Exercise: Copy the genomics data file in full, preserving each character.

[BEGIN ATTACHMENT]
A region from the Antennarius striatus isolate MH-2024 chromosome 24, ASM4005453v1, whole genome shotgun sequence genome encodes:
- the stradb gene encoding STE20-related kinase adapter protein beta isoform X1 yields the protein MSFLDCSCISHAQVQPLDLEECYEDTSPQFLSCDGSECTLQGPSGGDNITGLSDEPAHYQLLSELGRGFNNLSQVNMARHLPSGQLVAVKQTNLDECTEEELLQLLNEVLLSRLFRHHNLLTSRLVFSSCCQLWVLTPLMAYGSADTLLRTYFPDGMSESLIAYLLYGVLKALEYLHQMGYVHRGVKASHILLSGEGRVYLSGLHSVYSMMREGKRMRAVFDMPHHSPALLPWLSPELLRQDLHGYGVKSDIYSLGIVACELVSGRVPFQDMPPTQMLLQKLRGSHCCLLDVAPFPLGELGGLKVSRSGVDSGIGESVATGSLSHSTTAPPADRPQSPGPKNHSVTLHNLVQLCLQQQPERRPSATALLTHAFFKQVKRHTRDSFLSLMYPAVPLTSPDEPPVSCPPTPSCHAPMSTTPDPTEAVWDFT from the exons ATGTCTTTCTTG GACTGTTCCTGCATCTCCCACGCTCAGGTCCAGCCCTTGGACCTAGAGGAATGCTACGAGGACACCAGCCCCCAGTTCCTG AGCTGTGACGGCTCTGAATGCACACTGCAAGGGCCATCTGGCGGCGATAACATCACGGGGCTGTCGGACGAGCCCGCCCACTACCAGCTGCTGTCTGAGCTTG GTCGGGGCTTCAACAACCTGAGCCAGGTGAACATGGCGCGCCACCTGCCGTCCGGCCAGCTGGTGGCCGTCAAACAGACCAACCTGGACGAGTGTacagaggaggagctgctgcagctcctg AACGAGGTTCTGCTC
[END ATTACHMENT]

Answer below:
A region from the Antennarius striatus isolate MH-2024 chromosome 24, ASM4005453v1, whole genome shotgun sequence genome encodes:
- the stradb gene encoding STE20-related kinase adapter protein beta isoform X1 yields the protein MSFLDCSCISHAQVQPLDLEECYEDTSPQFLSCDGSECTLQGPSGGDNITGLSDEPAHYQLLSELGRGFNNLSQVNMARHLPSGQLVAVKQTNLDECTEEELLQLLNEVLLSRLFRHHNLLTSRLVFSSCCQLWVLTPLMAYGSADTLLRTYFPDGMSESLIAYLLYGVLKALEYLHQMGYVHRGVKASHILLSGEGRVYLSGLHSVYSMMREGKRMRAVFDMPHHSPALLPWLSPELLRQDLHGYGVKSDIYSLGIVACELVSGRVPFQDMPPTQMLLQKLRGSHCCLLDVAPFPLGELGGLKVSRSGVDSGIGESVATGSLSHSTTAPPADRPQSPGPKNHSVTLHNLVQLCLQQQPERRPSATALLTHAFFKQVKRHTRDSFLSLMYPAVPLTSPDEPPVSCPPTPSCHAPMSTTPDPTEAVWDFT from the exons ATGTCTTTCTTG GACTGTTCCTGCATCTCCCACGCTCAGGTCCAGCCCTTGGACCTAGAGGAATGCTACGAGGACACCAGCCCCCAGTTCCTG AGCTGTGACGGCTCTGAATGCACACTGCAAGGGCCATCTGGCGGCGATAACATCACGGGGCTGTCGGACGAGCCCGCCCACTACCAGCTGCTGTCTGAGCTTG GTCGGGGCTTCAACAACCTGAGCCAGGTGAACATGGCGCGCCACCTGCCGTCCGGCCAGCTGGTGGCCGTCAAACAGACCAACCTGGACGAGTGTacagaggaggagctgctgcagctcctg AACGAGGTTCTGCTC